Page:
The Element of Negligence in a Personal Injury Case
Under the personal injury law, negligence is said to have occurred when at least one of the parties involved in the accident did not exercise reasonable care under the circumstances, or when at least one of the parties did something that another reasonably careful individual would not do in those circumstances. Our personal injury attorneys in Fort Lauderdale explain the basics.
Negligence is the most common basis for personal injury lawsuits. Auto accident related cases or premises liability cases involving personal injury are usually based on the argument that the defendant acted negligently. See our article on Merchant Circle on car accidents. Negligence law may differ from one jurisdiction to another. Therefore, it is important to know the local laws pertaining to negligence where the accident has occurred.
Establishing Proximate Cause
Proximate cause is said to exist where the victim sustained personal injuries due to negligent conduct of the defendant. Furthermore, the victim’s injury must be a natural and probable outcome of such negligent conduct. Therefore, in order to prove liability of the defendant, the victim must establish not only negligence, but also proximate cause.
Many accidents involving personal injury may have multiple proximate causes. It is not necessary for the establishment of liability that the negligence of the defendant should be the only proximate cause of the victim’s injury, or the final proximate cause. The defendant may be liable even when a personal injury occurred due to more than one proximate cause, and whether such causes occurred simultaneously or in combination.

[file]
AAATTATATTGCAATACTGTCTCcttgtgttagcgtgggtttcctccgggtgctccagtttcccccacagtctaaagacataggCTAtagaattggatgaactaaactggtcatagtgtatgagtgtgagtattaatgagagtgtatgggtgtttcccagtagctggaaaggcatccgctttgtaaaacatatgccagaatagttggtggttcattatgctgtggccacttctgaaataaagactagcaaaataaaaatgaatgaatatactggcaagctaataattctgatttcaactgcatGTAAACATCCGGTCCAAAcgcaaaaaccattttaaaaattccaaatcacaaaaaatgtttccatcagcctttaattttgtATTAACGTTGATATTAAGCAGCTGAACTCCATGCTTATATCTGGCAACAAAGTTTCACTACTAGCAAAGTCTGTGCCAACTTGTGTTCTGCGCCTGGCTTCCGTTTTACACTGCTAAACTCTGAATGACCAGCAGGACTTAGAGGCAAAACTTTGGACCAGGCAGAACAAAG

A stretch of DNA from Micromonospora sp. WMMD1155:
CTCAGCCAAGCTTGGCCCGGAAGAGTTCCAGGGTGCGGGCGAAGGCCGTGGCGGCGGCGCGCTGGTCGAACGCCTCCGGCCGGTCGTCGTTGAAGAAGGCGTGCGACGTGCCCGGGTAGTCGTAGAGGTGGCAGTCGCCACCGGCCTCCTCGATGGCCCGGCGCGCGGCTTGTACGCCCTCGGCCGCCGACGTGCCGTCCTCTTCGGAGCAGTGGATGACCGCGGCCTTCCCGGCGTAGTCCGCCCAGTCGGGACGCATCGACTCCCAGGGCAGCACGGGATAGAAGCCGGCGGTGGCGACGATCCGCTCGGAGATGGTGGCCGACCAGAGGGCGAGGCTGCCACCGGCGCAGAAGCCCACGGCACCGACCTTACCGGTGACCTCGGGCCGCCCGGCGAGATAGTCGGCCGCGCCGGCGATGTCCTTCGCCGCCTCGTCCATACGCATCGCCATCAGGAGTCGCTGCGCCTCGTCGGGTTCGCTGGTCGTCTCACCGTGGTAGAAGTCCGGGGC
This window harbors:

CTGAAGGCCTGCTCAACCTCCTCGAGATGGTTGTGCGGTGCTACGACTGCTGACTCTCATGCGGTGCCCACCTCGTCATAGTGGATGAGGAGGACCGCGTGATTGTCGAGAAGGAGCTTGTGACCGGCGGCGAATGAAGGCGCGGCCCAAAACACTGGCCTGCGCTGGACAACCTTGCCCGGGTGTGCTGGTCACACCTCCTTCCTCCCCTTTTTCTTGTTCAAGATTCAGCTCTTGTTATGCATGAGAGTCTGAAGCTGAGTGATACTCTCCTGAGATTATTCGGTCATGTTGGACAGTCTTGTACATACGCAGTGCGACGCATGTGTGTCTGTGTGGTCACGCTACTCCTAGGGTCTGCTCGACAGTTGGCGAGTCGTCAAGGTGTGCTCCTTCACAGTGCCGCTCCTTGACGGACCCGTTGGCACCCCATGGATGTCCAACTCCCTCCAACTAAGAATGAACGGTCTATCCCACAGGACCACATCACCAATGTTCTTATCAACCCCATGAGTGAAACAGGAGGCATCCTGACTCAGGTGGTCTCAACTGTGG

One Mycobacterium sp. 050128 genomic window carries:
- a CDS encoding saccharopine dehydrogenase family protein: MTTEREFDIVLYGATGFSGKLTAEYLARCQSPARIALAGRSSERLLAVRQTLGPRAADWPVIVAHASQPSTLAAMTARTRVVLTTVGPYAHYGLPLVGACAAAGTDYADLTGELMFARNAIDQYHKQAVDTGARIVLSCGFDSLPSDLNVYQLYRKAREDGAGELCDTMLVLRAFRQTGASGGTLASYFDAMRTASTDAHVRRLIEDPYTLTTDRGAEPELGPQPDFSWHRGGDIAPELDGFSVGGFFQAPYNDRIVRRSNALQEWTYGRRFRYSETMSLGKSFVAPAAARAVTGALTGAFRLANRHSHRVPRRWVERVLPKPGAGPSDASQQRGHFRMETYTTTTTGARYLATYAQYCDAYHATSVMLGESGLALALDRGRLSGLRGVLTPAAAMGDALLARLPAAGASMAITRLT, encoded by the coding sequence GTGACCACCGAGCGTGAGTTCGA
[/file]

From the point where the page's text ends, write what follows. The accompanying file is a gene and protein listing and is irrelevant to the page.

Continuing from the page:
Components of an Act of Negligence
Assessment of an act of negligence typically requires that the victim must prove four factors arising out of a preponderance of the available evidence. The first factor is that the defendant must have owed a duty to the victim, or a duty to the public, including the victim. The second factor is that the defendant must have violated such duty. Thirdly, the victim must have sustained personal injury as a result of the violation of such duty by the defendant. Lastly, the injury must be reasonably foreseeable result of the defendant’s action.
Gross Negligence vs. Ordinary Negligence
Gross negligence refers to such conduct or inaction that is so reckless that it shows a substantial lack of care and concern for whether a personal injury may result from it. In some cases where ordinary negligence may not suffice, it becomes important to establish a case of gross negligence in order to hold the defendant liable for damages.
For instance, if a government employee caused an accident while on government duty, he or she may enjoy immunity from liability for ordinary negligence. In such a case, gross negligence may have to be established to hold the defendant liable.
For more information contact our personal injury attorneys in Fort Lauderdale.
Gunn Personal Injury
1 Financial Plz Suite 2500
Fort Lauderdale, FL 33394